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Rail News: Federal Legislation & Regulation
FRA should update its grade-crossing prediction model, OIG says
The Federal Railroad Administration (FRA) has effective procedures to determine whether grade-crossing incident data are complete and accurate, however the agency needs to update its accident prediction model and improve guidance for inspectors who use the data, a federal audit has found.
The U.S. Department of Transportation's Office of Inspector General (OIG) recently initiated the audit of the FRA's grade-crossing database to assess the agency's collection of grade-crossing incident and investigation data, as well as the data's use to reduce collisions at grade crossings.
The audit was conducted to update the OIG's earlier assessments of the FRA's database, OIG officials said in a press release. In 2005, the OIG reported that the FRA investigated very few crossing incidents. In 2007, the OIG reported that grade-crossing incident information in the FRA's database didn't always include accurate or timely information, with some incidents being reported up to three years late or not at all.
OIG concluded that while the FRA now has effective procedures to determine whether incident data are complete and accurate, the agency hasn't updated its accident prediction formula since 2013. The agency also lacks a comprehensive compliance manual for grade-crossing teams, OIG officials said.
To ensure that the FRA has the tools and guidance necessary to identify, inspect and improve at-risk grade crossings, the OIG recommended the FRA administrator:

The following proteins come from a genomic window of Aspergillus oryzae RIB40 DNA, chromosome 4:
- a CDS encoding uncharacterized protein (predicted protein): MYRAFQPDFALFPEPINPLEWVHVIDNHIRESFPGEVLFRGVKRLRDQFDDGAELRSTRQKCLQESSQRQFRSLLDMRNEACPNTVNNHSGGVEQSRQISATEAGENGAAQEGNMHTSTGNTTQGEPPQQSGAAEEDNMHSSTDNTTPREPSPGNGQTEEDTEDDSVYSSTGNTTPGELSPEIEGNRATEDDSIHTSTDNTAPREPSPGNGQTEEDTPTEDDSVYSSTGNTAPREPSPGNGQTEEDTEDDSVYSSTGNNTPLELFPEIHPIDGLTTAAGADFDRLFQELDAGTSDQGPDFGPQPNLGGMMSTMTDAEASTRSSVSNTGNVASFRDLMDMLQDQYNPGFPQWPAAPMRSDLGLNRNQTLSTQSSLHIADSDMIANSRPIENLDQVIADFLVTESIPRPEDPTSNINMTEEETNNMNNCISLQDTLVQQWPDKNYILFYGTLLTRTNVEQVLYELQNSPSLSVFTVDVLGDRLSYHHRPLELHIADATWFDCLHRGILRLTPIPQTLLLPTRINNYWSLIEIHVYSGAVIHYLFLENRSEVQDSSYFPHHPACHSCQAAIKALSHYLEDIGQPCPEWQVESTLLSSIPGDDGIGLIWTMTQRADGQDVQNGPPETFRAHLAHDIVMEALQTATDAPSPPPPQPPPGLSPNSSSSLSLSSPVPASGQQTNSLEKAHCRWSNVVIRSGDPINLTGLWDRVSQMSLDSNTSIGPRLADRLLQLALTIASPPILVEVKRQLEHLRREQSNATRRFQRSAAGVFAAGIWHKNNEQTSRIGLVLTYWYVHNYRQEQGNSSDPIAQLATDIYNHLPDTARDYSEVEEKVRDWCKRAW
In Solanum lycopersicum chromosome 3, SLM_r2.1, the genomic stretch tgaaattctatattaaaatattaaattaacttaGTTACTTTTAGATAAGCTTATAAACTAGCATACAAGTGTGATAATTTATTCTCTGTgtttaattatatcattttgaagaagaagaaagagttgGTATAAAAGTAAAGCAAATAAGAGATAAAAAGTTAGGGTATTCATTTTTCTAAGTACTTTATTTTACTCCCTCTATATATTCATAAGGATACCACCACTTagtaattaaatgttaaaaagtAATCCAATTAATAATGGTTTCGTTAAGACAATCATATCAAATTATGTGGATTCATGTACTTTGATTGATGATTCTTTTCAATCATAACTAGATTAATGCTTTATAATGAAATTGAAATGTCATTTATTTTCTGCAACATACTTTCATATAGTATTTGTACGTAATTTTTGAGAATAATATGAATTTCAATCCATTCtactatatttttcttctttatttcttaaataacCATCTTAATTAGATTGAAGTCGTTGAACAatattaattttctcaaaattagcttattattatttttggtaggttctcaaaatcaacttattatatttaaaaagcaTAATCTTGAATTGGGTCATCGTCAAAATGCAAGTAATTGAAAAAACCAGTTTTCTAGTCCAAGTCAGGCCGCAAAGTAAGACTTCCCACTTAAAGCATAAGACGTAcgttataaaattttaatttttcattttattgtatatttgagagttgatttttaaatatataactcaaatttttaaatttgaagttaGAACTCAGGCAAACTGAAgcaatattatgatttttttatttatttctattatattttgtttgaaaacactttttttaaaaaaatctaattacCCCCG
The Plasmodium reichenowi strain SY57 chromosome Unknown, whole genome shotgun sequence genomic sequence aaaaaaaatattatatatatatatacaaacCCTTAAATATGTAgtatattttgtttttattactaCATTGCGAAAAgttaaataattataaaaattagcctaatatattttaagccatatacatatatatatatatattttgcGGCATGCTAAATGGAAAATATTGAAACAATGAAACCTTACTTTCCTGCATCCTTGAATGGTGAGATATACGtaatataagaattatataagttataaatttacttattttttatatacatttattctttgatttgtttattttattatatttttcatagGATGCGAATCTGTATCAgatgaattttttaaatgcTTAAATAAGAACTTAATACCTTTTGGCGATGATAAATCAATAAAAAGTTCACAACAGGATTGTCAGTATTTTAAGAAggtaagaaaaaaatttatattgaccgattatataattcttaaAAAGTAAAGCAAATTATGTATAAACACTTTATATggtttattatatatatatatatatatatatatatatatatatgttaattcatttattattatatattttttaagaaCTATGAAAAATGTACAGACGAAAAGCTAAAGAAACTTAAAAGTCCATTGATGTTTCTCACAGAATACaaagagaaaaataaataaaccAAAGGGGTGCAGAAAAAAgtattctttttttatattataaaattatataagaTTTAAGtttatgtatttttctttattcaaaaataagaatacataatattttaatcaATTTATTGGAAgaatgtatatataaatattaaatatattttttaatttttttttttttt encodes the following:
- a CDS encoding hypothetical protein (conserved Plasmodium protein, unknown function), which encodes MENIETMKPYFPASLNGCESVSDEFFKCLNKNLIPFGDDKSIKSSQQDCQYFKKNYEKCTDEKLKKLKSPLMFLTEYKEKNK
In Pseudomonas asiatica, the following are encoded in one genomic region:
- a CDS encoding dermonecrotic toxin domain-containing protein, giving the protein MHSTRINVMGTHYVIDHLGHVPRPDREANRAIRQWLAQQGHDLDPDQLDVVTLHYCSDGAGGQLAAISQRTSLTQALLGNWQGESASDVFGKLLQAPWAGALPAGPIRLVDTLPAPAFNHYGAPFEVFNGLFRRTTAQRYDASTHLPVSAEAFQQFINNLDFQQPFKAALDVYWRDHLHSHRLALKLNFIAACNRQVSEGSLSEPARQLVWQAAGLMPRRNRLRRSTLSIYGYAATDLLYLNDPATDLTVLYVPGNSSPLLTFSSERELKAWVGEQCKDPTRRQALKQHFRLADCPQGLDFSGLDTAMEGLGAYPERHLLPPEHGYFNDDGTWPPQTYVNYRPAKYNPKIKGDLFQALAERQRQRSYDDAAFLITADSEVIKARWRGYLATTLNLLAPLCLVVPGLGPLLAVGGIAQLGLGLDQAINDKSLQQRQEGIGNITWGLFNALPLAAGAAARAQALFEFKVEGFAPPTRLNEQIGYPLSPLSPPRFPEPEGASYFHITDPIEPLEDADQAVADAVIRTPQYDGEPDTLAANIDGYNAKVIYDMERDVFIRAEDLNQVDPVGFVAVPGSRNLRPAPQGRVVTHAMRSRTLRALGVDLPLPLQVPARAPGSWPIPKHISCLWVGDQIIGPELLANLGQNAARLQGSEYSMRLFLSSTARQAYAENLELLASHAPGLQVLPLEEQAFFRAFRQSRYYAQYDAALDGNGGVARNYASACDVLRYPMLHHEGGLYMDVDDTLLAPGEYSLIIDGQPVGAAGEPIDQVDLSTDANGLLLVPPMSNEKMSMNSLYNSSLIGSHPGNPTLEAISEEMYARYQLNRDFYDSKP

• establish and implement a procedure for determining when to evaluate and, if necessary, adjust the normalizing constants for the accident prediction formula in U.S. DOT’s Accident Prediction and Severity Model to reflect current accident and grade crossing inventory data; and
• prepare and implement a comprehensive compliance manual for the grade crossing discipline that includes procedures for using grade crossing data to focus inspections and outreach.
The FRA concurs with the recommendations and has provided an action plan with completion dates, OIG officials said.
Crossing incidents are the second leading cause of rail-related deaths after trespassing, and the leading cause of all railroad accidents, according to the FRA. Roughly 27,000 rail accidents and 29,000 highway-rail grade crossing incidents occurred between 2006 and 2018, causing 10,004 fatalities, 3,508 of which occurred at grade crossings.
Statutes such as the Rail Safety Improvement Act of 2008 and the Fixing America’s Surface Transportation Act of 2015 require states to use data-driven action plans to improve crossing safety, OIG officials said.
Contact Progressive Railroading editorial staff.